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Bacterial Toxin Leads To Systemic Infection

Date:
April 2, 2009
Source:
American Journal of Pathology
Summary:
New research suggests that bacterial lymphotoxin disrupts intestinal epithelial barrier function.
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A group led by Dr. Michael Klapproth at Emory University, Atlanta suggests that bacterial lymphotoxin disrupts intestinal epithelial barrier function.

They report these findings in the April 2009 issue of The American Journal of Pathology.

Numerous bacterial species commonly live in the human gut. These bacteria contribute to digestion, but also may cause disease. Some bacteria, such as Escheria coli (E. coli) or Citrobacter rodentium (C. rodentium), can breach the intestinal epithelial barrier, entering the blood and causing systemic infection.

Lymphostatin, a toxin produced by gram negative bacteria including E. coli and C. rodentium, has been associated with bacterial virulence. To determine if lymphostatin affects epithelial barrier integrity, Babbin et al generated two strains of C. rodentium, CrGIM21 and CrPrM5, with different mutations in lymphostatin. Whereas wild-type C. rodentium disrupted epithelial barrier function, CrGIM21 and CrPrM5 had reduced effects on two aspects of epithelial cell function. These data suggest that lymphostatin may be a strong target candidate for treatment of enteric gram negative bacteria.

Dr. Klapporth and colleagues postulate that "therapeutic interventions in form of specific immunoglobulins directed against lymphostatin and its enzymatic activities might provide an attractive alternative to antibiotics in treating intestinal injury and preventing extraintestinal manifestations of Gram negative infection."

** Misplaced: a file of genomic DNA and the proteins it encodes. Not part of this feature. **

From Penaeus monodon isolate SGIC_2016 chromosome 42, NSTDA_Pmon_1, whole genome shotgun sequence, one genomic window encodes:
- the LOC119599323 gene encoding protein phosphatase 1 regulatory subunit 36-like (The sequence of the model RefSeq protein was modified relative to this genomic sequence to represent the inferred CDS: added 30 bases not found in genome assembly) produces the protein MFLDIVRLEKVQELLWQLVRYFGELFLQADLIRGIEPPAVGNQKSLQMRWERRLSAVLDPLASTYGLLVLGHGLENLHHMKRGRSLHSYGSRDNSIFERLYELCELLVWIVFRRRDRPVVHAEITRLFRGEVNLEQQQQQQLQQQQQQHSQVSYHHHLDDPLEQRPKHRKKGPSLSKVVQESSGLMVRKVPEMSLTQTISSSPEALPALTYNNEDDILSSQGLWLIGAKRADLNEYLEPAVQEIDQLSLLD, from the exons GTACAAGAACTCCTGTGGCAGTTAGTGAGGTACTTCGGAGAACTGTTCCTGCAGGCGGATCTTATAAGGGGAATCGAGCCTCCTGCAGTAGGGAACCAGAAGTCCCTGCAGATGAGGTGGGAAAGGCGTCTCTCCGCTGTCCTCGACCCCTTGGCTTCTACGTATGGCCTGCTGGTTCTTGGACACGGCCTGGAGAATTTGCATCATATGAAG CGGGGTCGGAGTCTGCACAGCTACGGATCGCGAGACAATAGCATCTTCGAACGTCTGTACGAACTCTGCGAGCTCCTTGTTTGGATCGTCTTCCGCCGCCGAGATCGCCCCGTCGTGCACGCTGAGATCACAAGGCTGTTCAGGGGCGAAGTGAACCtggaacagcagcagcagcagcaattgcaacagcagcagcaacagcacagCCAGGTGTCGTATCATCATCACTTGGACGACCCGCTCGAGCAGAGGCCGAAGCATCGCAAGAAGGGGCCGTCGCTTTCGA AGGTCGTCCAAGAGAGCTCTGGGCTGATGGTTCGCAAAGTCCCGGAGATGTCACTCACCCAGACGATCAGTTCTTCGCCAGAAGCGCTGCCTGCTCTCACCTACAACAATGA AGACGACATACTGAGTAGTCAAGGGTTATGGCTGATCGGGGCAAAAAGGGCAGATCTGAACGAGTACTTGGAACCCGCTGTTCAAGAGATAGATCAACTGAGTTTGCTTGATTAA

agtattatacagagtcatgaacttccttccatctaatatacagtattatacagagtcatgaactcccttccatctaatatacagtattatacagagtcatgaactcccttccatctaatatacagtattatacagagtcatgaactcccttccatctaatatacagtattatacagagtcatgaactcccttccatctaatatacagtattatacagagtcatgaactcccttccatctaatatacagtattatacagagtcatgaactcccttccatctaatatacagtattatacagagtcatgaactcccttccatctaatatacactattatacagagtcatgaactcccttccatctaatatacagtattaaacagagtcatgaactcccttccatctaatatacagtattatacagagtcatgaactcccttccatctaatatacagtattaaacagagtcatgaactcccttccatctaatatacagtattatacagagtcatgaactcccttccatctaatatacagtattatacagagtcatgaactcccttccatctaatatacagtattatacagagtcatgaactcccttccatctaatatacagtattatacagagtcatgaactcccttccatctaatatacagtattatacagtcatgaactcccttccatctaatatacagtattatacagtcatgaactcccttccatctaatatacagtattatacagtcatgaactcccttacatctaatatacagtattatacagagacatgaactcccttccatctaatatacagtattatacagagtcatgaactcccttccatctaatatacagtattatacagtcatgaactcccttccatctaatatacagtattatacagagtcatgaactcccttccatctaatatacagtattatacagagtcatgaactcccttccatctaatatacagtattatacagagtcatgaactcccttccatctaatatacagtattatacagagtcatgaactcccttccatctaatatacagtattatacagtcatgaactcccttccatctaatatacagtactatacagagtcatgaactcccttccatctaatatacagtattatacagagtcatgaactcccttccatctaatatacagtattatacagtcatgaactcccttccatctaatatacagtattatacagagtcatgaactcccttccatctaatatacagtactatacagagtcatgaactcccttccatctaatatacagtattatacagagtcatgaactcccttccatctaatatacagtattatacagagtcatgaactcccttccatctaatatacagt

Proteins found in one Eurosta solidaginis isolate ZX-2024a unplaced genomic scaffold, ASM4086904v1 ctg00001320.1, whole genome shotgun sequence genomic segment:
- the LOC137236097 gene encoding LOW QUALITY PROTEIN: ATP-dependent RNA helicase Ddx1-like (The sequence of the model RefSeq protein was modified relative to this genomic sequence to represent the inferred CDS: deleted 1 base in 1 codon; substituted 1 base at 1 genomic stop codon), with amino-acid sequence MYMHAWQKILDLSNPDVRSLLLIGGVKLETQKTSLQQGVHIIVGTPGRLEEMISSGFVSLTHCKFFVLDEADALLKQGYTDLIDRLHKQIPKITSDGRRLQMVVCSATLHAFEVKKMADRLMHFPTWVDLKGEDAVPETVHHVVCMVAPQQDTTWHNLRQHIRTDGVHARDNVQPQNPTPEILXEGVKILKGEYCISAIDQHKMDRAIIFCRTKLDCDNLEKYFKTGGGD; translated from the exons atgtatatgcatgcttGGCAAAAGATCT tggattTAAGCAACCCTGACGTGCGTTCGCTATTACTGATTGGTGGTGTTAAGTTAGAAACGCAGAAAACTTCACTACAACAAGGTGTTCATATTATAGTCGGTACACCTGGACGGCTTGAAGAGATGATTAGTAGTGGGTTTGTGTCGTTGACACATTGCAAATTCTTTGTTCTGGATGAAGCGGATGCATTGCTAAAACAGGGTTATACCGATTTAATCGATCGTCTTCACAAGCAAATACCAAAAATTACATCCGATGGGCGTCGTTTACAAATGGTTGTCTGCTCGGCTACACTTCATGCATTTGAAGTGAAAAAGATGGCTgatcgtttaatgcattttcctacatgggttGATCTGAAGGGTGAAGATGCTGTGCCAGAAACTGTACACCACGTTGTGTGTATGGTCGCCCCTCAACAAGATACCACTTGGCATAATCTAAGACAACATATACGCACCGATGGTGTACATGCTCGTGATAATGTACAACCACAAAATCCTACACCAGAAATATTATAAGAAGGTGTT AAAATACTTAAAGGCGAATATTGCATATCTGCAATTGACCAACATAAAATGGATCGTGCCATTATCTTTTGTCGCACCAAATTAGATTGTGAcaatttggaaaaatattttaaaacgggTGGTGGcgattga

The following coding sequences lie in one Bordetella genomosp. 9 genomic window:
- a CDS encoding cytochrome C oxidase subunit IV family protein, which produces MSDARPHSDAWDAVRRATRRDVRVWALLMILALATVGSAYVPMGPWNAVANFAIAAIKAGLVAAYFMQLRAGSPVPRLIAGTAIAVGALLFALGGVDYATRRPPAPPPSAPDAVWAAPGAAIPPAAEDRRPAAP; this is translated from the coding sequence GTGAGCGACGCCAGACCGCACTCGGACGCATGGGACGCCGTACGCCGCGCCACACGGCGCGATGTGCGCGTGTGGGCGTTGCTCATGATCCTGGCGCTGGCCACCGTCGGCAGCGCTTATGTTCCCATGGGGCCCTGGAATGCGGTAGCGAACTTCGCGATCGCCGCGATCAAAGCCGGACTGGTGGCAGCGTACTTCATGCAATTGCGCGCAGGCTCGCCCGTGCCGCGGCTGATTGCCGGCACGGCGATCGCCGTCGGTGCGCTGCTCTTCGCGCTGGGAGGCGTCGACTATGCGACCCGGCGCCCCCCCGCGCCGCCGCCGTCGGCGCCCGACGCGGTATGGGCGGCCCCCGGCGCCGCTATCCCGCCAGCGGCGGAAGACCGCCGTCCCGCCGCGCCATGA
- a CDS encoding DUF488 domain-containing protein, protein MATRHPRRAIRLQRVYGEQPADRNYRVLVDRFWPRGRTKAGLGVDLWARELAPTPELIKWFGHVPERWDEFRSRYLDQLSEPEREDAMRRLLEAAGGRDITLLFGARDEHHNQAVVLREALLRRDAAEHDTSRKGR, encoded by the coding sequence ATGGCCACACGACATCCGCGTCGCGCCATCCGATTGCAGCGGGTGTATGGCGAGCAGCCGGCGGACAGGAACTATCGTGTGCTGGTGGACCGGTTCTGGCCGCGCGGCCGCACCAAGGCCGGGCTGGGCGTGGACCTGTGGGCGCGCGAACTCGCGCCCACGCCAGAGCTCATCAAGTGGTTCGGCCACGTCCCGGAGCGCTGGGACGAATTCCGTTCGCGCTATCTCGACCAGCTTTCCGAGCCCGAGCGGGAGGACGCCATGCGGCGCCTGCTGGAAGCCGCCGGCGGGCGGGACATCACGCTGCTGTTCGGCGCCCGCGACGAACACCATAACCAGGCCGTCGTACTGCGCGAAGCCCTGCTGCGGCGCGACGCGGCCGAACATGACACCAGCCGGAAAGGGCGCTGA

Story Source:

The above post is reprinted from materials provided by American Journal of Pathology. Note: Materials may be edited for content and length.


Journal Reference:

  1. Babbin BA, Sasaki M, Gerner-Schmidt KW, Nusrat A, Klapproth J-M A. The Bacterial Virulence Factor Lymphostatin Compromises Intestinal Epithelial Barrier Function by Modulating Rho GTPases. American Journal Of Pathology, 2009; DOI: 10.2353/ajpath.2009.080640

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American Journal of Pathology. "Bacterial Toxin Leads To Systemic Infection." ScienceDaily. ScienceDaily, 2 April 2009. <www.sciencedaily.com/releases/2009/03/090325114612.htm>.
American Journal of Pathology. (2009, April 2). Bacterial Toxin Leads To Systemic Infection. ScienceDaily. Retrieved August 4, 2015 from www.sciencedaily.com/releases/2009/03/090325114612.htm
American Journal of Pathology. "Bacterial Toxin Leads To Systemic Infection." ScienceDaily. www.sciencedaily.com/releases/2009/03/090325114612.htm (accessed August 4, 2015).

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